To install click the Add extension button. That's it.

The source code for the WIKI 2 extension is being checked by specialists of the Mozilla Foundation, Google, and Apple. You could also do it yourself at any point in time.

Kelly Slayton
Congratulations on this excellent venture… what a great idea!
Alexander Grigorievskiy
I use WIKI 2 every day and almost forgot how the original Wikipedia looks like.
Live Statistics
English Articles
Improved in 24 Hours
Added in 24 Hours
What we do. Every page goes through several hundred of perfecting techniques; in live mode. Quite the same Wikipedia. Just better.

West Coast blues

From Wikipedia, the free encyclopedia

West Coast blues is a type of blues music influenced by jazz and jump blues, with strong piano-dominated sounds and jazzy guitar solos, which originated from Texas blues players who relocated to California in the 1940s.[1] West Coast blues also features smooth, honey-toned vocals, frequently crossing into rhythm and blues territory.

Texas and the West Coast

Little Willie Littlefield, a West Coast blues performer and pianist
Little Willie Littlefield, a West Coast blues performer and pianist

The towering figure of West Coast blues may be the guitarist T-Bone Walker, famous for the song "Call It Stormy Monday (But Tuesday Is Just  as Bad)", a relocated Texan, who made his first recordings in the late 1920s. In the early 1940s Walker moved to Los Angeles,[2] where he recorded many enduring sides for Capitol, Black & White, and Imperial. Walker was a crucial figure in the electrification and urbanization of the blues, probably doing more to popularize the electric guitar in the form than anyone else. Much of his material had a distinct jazzy jump blues feel, an influence that would characterize much of the most influential blues to emerge from California in the 1940s and 1950s.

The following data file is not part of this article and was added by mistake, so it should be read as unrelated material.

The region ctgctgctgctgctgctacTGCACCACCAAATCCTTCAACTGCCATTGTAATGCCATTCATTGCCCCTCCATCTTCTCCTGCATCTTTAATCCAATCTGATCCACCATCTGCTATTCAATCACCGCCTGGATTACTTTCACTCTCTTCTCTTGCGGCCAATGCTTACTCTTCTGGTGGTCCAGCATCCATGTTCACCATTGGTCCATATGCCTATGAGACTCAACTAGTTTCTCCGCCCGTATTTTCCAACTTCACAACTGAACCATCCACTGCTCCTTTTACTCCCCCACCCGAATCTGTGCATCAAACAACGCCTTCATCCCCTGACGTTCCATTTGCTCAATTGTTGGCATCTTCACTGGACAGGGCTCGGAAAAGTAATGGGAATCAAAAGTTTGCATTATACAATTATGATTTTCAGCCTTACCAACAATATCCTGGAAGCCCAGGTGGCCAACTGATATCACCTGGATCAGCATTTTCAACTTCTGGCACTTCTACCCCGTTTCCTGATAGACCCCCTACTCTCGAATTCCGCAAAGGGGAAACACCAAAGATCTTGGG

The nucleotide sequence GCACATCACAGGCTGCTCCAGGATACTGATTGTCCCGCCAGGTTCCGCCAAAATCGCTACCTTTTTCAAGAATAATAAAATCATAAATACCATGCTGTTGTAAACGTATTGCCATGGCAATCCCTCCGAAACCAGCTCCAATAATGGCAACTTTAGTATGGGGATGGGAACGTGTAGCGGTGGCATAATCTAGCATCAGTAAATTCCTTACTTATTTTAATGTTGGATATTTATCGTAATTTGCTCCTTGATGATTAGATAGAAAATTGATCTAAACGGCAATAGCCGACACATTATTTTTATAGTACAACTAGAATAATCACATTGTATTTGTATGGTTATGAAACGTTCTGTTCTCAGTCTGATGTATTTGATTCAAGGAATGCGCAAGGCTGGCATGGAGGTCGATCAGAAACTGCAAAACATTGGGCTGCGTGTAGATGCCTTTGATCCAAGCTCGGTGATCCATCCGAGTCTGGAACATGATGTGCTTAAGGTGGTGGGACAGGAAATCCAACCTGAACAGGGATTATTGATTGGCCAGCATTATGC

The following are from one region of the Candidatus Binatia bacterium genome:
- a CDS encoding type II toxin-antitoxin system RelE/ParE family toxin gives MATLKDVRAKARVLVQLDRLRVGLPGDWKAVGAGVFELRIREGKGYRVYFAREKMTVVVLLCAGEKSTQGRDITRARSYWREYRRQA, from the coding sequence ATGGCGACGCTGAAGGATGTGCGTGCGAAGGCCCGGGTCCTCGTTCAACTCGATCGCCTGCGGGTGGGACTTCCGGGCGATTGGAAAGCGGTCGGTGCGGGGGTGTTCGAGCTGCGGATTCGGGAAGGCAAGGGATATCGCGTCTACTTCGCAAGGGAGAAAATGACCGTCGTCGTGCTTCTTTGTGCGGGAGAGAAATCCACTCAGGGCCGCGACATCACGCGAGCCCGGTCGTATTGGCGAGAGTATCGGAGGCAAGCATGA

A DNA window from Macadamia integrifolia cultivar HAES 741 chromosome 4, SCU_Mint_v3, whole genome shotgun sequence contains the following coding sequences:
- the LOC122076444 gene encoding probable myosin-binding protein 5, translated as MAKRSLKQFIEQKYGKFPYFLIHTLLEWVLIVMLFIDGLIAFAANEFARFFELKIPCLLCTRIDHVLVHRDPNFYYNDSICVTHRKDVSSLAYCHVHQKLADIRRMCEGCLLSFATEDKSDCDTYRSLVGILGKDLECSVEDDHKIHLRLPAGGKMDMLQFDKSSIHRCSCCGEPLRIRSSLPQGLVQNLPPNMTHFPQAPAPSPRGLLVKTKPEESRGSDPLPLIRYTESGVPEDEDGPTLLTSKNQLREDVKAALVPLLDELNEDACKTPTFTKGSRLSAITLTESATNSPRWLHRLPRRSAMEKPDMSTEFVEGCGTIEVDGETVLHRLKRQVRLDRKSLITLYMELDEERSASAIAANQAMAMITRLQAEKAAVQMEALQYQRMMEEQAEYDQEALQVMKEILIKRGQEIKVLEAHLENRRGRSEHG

Other Texas bluesmen followed: the pianist and songwriter Amos Milburn, the singer Percy Mayfield (who would later become famous for the song "Hit the Road Jack"), and Charles Brown moved to Los Angeles. The guitarist Pee Wee Crayton divided his time between Los Angeles and San Francisco. Lowell Fulson, from Texas by way of Oklahoma, moved to Oakland.

See also


  1. ^ Vladimir, Bogdanov. All Music Guide to the Blues: The Definitive Guide to the Blues, Backbeat Books, page xii, (2002) - ISBN 0-87930-736-6
  2. ^ Obrecht, Jas (2000). Rollin' and Tumblin': The Postwar Blues Guitarists. Backbeat Books. p. 7. ISBN 0-87930-613-0.

External links

This page was last edited on 20 March 2021, at 15:08
Basis of this page is in Wikipedia. Text is available under the CC BY-SA 3.0 Unported License. Non-text media are available under their specified licenses. Wikipedia® is a registered trademark of the Wikimedia Foundation, Inc. WIKI 2 is an independent company and has no affiliation with Wikimedia Foundation.